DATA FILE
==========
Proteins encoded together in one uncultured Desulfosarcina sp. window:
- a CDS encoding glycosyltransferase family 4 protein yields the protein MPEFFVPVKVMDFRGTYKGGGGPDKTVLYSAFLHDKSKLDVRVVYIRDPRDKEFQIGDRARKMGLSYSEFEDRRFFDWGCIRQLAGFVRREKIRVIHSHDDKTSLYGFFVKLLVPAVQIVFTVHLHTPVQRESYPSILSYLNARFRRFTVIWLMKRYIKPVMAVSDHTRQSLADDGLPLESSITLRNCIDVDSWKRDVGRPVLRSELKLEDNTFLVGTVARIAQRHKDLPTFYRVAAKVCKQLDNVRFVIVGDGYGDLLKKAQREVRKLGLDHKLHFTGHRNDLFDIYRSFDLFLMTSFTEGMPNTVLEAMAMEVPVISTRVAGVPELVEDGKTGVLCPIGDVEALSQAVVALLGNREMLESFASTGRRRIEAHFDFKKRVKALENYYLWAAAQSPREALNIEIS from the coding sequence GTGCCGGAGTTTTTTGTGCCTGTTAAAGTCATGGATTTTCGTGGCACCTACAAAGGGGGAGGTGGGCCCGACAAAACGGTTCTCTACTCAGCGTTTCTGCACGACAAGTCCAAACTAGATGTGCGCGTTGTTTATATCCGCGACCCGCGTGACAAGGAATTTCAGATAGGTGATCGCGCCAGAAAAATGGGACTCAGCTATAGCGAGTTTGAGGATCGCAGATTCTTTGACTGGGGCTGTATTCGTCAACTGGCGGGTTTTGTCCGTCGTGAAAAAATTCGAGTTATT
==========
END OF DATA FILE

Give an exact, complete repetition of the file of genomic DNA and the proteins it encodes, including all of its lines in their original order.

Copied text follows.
Proteins encoded together in one uncultured Desulfosarcina sp. window:
- a CDS encoding glycosyltransferase family 4 protein yields the protein MPEFFVPVKVMDFRGTYKGGGGPDKTVLYSAFLHDKSKLDVRVVYIRDPRDKEFQIGDRARKMGLSYSEFEDRRFFDWGCIRQLAGFVRREKIRVIHSHDDKTSLYGFFVKLLVPAVQIVFTVHLHTPVQRESYPSILSYLNARFRRFTVIWLMKRYIKPVMAVSDHTRQSLADDGLPLESSITLRNCIDVDSWKRDVGRPVLRSELKLEDNTFLVGTVARIAQRHKDLPTFYRVAAKVCKQLDNVRFVIVGDGYGDLLKKAQREVRKLGLDHKLHFTGHRNDLFDIYRSFDLFLMTSFTEGMPNTVLEAMAMEVPVISTRVAGVPELVEDGKTGVLCPIGDVEALSQAVVALLGNREMLESFASTGRRRIEAHFDFKKRVKALENYYLWAAAQSPREALNIEIS from the coding sequence GTGCCGGAGTTTTTTGTGCCTGTTAAAGTCATGGATTTTCGTGGCACCTACAAAGGGGGAGGTGGGCCCGACAAAACGGTTCTCTACTCAGCGTTTCTGCACGACAAGTCCAAACTAGATGTGCGCGTTGTTTATATCCGCGACCCGCGTGACAAGGAATTTCAGATAGGTGATCGCGCCAGAAAAATGGGACTCAGCTATAGCGAGTTTGAGGATCGCAGATTCTTTGACTGGGGCTGTATTCGTCAACTGGCGGGTTTTGTCCGTCGTGAAAAAATTCGAGTTATT